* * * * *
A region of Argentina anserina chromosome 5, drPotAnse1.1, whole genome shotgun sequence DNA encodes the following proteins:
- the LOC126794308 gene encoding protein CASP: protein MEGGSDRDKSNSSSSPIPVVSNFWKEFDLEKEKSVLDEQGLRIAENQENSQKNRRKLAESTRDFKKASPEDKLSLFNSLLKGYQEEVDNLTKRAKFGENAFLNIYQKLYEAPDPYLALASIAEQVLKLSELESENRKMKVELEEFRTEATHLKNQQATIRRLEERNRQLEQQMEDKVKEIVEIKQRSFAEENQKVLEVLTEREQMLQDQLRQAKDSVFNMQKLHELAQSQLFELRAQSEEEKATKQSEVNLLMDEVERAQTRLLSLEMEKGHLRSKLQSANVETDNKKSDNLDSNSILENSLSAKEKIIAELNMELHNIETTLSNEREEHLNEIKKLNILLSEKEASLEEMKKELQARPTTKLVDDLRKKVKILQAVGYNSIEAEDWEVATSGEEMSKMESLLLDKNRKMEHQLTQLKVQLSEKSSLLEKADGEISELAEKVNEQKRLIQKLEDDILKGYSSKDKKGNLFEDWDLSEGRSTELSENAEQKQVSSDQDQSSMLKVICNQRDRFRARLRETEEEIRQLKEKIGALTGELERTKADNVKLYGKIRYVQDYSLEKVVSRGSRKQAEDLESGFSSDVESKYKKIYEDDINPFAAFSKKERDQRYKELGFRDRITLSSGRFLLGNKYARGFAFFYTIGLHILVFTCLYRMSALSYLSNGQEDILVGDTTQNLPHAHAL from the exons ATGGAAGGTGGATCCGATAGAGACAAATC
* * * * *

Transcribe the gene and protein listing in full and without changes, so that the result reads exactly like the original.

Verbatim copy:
A region of Argentina anserina chromosome 5, drPotAnse1.1, whole genome shotgun sequence DNA encodes the following proteins:
- the LOC126794308 gene encoding protein CASP: protein MEGGSDRDKSNSSSSPIPVVSNFWKEFDLEKEKSVLDEQGLRIAENQENSQKNRRKLAESTRDFKKASPEDKLSLFNSLLKGYQEEVDNLTKRAKFGENAFLNIYQKLYEAPDPYLALASIAEQVLKLSELESENRKMKVELEEFRTEATHLKNQQATIRRLEERNRQLEQQMEDKVKEIVEIKQRSFAEENQKVLEVLTEREQMLQDQLRQAKDSVFNMQKLHELAQSQLFELRAQSEEEKATKQSEVNLLMDEVERAQTRLLSLEMEKGHLRSKLQSANVETDNKKSDNLDSNSILENSLSAKEKIIAELNMELHNIETTLSNEREEHLNEIKKLNILLSEKEASLEEMKKELQARPTTKLVDDLRKKVKILQAVGYNSIEAEDWEVATSGEEMSKMESLLLDKNRKMEHQLTQLKVQLSEKSSLLEKADGEISELAEKVNEQKRLIQKLEDDILKGYSSKDKKGNLFEDWDLSEGRSTELSENAEQKQVSSDQDQSSMLKVICNQRDRFRARLRETEEEIRQLKEKIGALTGELERTKADNVKLYGKIRYVQDYSLEKVVSRGSRKQAEDLESGFSSDVESKYKKIYEDDINPFAAFSKKERDQRYKELGFRDRITLSSGRFLLGNKYARGFAFFYTIGLHILVFTCLYRMSALSYLSNGQEDILVGDTTQNLPHAHAL from the exons ATGGAAGGTGGATCCGATAGAGACAAATC